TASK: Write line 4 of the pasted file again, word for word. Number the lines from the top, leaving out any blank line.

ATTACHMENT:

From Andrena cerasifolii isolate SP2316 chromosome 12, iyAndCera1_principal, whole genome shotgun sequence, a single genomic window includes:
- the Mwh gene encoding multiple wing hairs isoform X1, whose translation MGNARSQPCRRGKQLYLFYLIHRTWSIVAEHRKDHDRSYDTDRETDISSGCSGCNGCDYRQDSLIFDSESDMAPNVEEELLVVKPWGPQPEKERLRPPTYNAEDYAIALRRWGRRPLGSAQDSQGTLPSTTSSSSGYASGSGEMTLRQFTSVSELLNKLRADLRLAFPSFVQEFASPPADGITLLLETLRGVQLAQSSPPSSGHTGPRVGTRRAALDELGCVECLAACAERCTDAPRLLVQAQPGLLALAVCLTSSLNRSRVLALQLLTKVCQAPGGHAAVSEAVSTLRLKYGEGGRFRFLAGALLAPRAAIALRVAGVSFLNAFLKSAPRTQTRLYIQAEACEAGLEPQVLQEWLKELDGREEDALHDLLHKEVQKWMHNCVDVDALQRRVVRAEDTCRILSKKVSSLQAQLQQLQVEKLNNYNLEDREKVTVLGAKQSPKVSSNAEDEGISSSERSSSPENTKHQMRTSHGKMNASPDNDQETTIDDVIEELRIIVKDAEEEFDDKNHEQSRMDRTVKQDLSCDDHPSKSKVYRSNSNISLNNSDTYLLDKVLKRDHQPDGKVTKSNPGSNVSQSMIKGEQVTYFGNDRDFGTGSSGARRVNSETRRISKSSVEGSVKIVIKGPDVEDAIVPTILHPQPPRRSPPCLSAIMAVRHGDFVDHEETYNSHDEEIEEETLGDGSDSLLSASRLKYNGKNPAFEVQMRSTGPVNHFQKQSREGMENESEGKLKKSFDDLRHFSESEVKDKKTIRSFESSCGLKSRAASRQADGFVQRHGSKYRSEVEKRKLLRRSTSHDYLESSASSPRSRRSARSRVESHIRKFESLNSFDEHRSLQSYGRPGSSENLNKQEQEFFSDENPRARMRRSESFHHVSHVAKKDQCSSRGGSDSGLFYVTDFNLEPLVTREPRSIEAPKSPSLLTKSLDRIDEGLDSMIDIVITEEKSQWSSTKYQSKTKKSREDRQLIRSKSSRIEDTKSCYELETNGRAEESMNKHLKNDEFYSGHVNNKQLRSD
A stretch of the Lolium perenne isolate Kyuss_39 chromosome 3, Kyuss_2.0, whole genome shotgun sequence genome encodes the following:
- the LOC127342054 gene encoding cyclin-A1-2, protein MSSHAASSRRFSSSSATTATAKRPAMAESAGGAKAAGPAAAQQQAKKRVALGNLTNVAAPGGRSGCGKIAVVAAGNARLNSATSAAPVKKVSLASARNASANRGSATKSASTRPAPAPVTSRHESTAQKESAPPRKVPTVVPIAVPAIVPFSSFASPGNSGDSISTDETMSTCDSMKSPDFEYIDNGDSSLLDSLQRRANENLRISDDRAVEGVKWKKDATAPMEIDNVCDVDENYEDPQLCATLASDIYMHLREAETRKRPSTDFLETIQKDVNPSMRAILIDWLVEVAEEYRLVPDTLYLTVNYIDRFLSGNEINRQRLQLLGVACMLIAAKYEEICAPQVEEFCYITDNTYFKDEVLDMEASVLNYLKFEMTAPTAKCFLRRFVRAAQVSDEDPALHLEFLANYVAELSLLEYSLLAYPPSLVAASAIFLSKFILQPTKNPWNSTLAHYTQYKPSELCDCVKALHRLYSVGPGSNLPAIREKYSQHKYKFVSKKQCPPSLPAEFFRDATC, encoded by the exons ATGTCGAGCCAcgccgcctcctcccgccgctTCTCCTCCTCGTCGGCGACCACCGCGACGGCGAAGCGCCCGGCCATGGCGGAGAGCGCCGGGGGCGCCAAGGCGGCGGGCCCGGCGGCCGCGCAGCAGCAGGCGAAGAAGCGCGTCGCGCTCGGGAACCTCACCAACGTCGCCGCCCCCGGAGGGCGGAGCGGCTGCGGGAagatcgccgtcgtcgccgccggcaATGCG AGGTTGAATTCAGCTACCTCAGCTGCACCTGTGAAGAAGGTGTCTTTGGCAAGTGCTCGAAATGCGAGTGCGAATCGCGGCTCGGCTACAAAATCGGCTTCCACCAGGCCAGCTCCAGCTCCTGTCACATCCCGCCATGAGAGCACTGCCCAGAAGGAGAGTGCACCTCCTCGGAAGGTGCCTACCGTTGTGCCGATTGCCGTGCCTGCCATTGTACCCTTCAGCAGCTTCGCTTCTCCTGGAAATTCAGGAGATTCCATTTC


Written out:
- the LOC127342054 gene encoding cyclin-A1-2, protein MSSHAASSRRFSSSSATTATAKRPAMAESAGGAKAAGPAAAQQQAKKRVALGNLTNVAAPGGRSGCGKIAVVAAGNARLNSATSAAPVKKVSLASARNASANRGSATKSASTRPAPAPVTSRHESTAQKESAPPRKVPTVVPIAVPAIVPFSSFASPGNSGDSISTDETMSTCDSMKSPDFEYIDNGDSSLLDSLQRRANENLRISDDRAVEGVKWKKDATAPMEIDNVCDVDENYEDPQLCATLASDIYMHLREAETRKRPSTDFLETIQKDVNPSMRAILIDWLVEVAEEYRLVPDTLYLTVNYIDRFLSGNEINRQRLQLLGVACMLIAAKYEEICAPQVEEFCYITDNTYFKDEVLDMEASVLNYLKFEMTAPTAKCFLRRFVRAAQVSDEDPALHLEFLANYVAELSLLEYSLLAYPPSLVAASAIFLSKFILQPTKNPWNSTLAHYTQYKPSELCDCVKALHRLYSVGPGSNLPAIREKYSQHKYKFVSKKQCPPSLPAEFFRDATC, encoded by the exons ATGTCGAGCCAcgccgcctcctcccgccgctTCTCCTCCTCGTCGGCGACCACCGCGACGGCGAAGCGCCCGGCCATGGCGGAGAGCGCCGGGGGCGCCAAGGCGGCGGGCCCGGCGGCCGCGCAGCAGCAGGCGAAGAAGCGCGTCGCGCTCGGGAACCTCACCAACGTCGCCGCCCCCGGAGGGCGGAGCGGCTGCGGGAagatcgccgtcgtcgccgccggcaATGCG AGGTTGAATTCAGCTACCTCAGCTGCACCTGTGAAGAAGGTGTCTTTGGCAAGTGCTCGAAATGCGAGTGCGAATCGCGGCTCGGCTACAAAATCGGCTTCCACCAGGCCAGCTCCAGCTCCTGTCACATCCCGCCATGAGAGCACTGCCCAGAAGGAGAGTGCACCTCCTCGGAAGGTGCCTACCGTTGTGCCGATTGCCGTGCCTGCCATTGTACCCTTCAGCAGCTTCGCTTCTCCTGGAAATTCAGGAGATTCCATTTC